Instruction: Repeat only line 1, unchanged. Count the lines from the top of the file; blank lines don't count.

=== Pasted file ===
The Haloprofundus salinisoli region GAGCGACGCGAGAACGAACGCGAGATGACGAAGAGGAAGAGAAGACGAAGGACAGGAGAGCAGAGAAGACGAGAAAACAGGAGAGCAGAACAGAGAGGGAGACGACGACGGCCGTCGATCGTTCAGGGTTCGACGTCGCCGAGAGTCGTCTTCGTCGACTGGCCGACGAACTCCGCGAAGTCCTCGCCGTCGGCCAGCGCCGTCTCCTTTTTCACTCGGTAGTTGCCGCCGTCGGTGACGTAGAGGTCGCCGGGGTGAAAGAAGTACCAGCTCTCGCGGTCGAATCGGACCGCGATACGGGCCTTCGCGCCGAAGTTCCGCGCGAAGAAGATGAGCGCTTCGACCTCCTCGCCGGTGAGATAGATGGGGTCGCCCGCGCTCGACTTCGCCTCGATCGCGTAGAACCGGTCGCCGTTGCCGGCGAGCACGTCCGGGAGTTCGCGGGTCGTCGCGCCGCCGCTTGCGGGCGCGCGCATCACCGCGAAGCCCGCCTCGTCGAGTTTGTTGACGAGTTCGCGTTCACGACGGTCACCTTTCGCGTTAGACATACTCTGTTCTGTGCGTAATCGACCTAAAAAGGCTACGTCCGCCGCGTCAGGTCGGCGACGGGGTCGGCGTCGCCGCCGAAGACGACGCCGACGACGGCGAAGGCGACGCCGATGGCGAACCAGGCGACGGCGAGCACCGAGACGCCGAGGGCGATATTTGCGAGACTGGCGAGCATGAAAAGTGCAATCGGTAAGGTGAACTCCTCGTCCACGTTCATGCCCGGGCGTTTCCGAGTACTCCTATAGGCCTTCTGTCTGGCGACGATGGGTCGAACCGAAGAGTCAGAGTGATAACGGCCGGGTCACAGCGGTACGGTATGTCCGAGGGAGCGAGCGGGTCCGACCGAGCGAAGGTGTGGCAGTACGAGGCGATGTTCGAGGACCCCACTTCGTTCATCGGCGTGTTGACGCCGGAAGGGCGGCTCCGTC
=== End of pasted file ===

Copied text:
The Haloprofundus salinisoli region GAGCGACGCGAGAACGAACGCGAGATGACGAAGAGGAAGAGAAGACGAAGGACAGGAGAGCAGAGAAGACGAGAAAACAGGAGAGCAGAACAGAGAGGGAGACGACGACGGCCGTCGATCGTTCAGGGTTCGACGTCGCCGAGAGTCGTCTTCGTCGACTGGCCGACGAACTCCGCGAAGTCCTCGCCGTCGGCCAGCGCCGTCTCCTTTTTCACTCGGTAGTTGCCGCCGTCGGTGACGTAGAGGTCGCCGGGGTGAAAGAAGTACCAGCTCTCGCGGTCGAATCGGACCGCGATACGGGCCTTCGCGCCGAAGTTCCGCGCGAAGAAGATGAGCGCTTCGACCTCCTCGCCGGTGAGATAGATGGGGTCGCCCGCGCTCGACTTCGCCTCGATCGCGTAGAACCGGTCGCCGTTGCCGGCGAGCACGTCCGGGAGTTCGCGGGTCGTCGCGCCGCCGCTTGCGGGCGCGCGCATCACCGCGAAGCCCGCCTCGTCGAGTTTGTTGACGAGTTCGCGTTCACGACGGTCACCTTTCGCGTTAGACATACTCTGTTCTGTGCGTAATCGACCTAAAAAGGCTACGTCCGCCGCGTCAGGTCGGCGACGGGGTCGGCGTCGCCGCCGAAGACGACGCCGACGACGGCGAAGGCGACGCCGATGGCGAACCAGGCGACGGCGAGCACCGAGACGCCGAGGGCGATATTTGCGAGACTGGCGAGCATGAAAAGTGCAATCGGTAAGGTGAACTCCTCGTCCACGTTCATGCCCGGGCGTTTCCGAGTACTCCTATAGGCCTTCTGTCTGGCGACGATGGGTCGAACCGAAGAGTCAGAGTGATAACGGCCGGGTCACAGCGGTACGGTATGTCCGAGGGAGCGAGCGGGTCCGACCGAGCGAAGGTGTGGCAGTACGAGGCGATGTTCGAGGACCCCACTTCGTTCATCGGCGTGTTGACGCCGGAAGGGCGGCTCCGTC